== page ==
Alice’s Adventures Under Ground Part 3

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Alice’s Adventures Under Ground is a Webnovel created by Lewis Carroll.
This lightnovel is currently completed.

She stretched herself up on tiptoe, and peeped over the edge of the mushroom, and her eyes immediately met those of a large blue caterpillar, which was sitting with its arms folded, quietly smoking a long hookah, and taking not the least notice of her or of anything else.


For some time they looked at each other in silence: at last the caterpillar took the hookah out of its mouth, and languidly addressed her.

“Who are you?” said the caterpillar.

This was not an encouraging opening for a conversation: Alice replied rather shyly, “I–I hardly know, sir, just at present–at least I know who I was when I got up this morning, but I think I must have been changed several times since that.”

“What do you mean by that?” said the caterpillar, “explain yourself!”

“I ca’n’t explain myself, I’m afraid, sir,” said Alice, “because I’m not myself, you see.”

“I don’t see,” said the caterpillar.

“I’m afraid I can’t put it more clearly,” Alice replied very politely, “for I ca’n’t understand it myself, and really to be so many different sizes in one day is very confusing.”

“It isn’t,” said the caterpillar.

“Well, perhaps you haven’t found it so yet,” said Alice, “but when you have to turn into a chrysalis, you know, and then after that into a b.u.t.terfly, I should think it’ll feel a little queer, don’t you think so?”

“Not a bit,” said the caterpillar.

“All I know is,” said Alice, “it would feel queer to me.”

“You!” said the caterpillar contemptuously, “who are you?”

Which brought them back again to the beginning of the conversation: Alice felt a little irritated at the caterpillar making such very short remarks, and she drew herself up and said very gravely “I think you ought to tell me who you are, first.”

“Why?” said the caterpillar.

Here was another puzzling question: and as Alice had no reason ready, and the caterpillar seemed to be in a very bad temper, she turned round and walked away.

“Come back!” the caterpillar called after her, “I’ve something important to say!”

This sounded promising: Alice turned and came back again.

“Keep your temper,” said the caterpillar.

“Is that all?” said Alice, swallowing down her anger as well as she could.

“No,” said the caterpillar.

Alice thought she might as well wait, as she had nothing else to do, and perhaps after all the caterpillar might tell her something worth hearing. For some minutes it puffed away at its hookah without speaking, but at last it unfolded its arms, took the hookah out of its mouth again, and said “so you think you’re changed, do you?”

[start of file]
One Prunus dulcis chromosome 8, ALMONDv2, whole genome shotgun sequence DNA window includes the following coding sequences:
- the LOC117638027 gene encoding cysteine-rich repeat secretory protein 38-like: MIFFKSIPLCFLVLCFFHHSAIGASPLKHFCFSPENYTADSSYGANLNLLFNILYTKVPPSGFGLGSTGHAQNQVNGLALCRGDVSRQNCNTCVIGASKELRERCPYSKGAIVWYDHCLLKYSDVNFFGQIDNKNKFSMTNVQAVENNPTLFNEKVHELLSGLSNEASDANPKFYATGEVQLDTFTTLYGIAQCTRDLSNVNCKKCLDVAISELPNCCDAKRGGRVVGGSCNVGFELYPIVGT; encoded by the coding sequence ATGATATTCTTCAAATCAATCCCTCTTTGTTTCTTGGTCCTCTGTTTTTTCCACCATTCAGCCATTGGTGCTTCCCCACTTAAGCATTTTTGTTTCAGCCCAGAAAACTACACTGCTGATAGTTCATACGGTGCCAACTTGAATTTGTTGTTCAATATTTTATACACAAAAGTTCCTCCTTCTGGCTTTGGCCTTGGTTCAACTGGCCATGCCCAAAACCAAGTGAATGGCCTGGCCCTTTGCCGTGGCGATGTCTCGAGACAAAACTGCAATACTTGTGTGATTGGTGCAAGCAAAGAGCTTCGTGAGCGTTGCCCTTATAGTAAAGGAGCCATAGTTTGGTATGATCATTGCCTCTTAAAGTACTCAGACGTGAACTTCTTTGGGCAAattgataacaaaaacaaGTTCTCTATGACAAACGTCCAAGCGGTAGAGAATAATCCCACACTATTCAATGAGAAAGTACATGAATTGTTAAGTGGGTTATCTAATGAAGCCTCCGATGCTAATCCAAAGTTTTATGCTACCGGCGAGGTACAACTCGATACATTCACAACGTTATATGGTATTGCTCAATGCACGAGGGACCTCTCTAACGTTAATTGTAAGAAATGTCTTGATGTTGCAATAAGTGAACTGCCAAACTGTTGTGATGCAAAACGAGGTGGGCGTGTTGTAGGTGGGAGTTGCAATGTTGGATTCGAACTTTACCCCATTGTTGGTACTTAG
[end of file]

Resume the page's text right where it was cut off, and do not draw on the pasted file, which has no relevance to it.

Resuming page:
“Yes, sir,” said Alice, “I ca’n’t remember the things I used to know–I’ve tried to say “How doth the little busy bee” and it came all different!”

“Try and repeat “You are old, father William”,” said the caterpillar.

Alice folded her hands, and began:



“You are old, father William,” the young man said, “And your hair is exceedingly white: And yet you incessantly stand on your head– Do you think, at your age, it is right?”


“In my youth,” father William replied to his son, “I feared it might injure the brain But now that I’m perfectly sure I have none, Why, I do it again and again.”



“You are old,” said the youth, “as I mentioned before, And have grown most uncommonly fat: Yet you turned a back-somersault in at the door– Pray what is the reason of that?”


“In my youth,” said the sage, as he shook his gray locks, “I kept all my limbs very supple, By the use of this ointment, five shillings the box– Allow me to sell you a couple.”



“You are old,” said the youth, “and your jaws are too weak For anything tougher than suet: Yet you eat all the goose, with the bones and the beak– Pray, how did you manage to do it?”


“In my youth,” said the old man, “I took to the law, And argued each case with my wife, And the muscular strength, which it gave to my jaw, Has lasted the rest of my life.”



“You are old,” said the youth; “one would hardly suppose That your eye was as steady as ever: Yet you balanced an eel on the end of your nose– What made you so awfully clever?”


“I have answered three questions, and that is enough,”

Said his father, “don’t give yourself airs!

Do you think I can listen all day to such stuff?

Be off, or I’ll kick you down stairs!”

“That is not said right,” said the caterpillar.

“Not quite right, I’m afraid,” said Alice timidly, “some of the words have got altered.”

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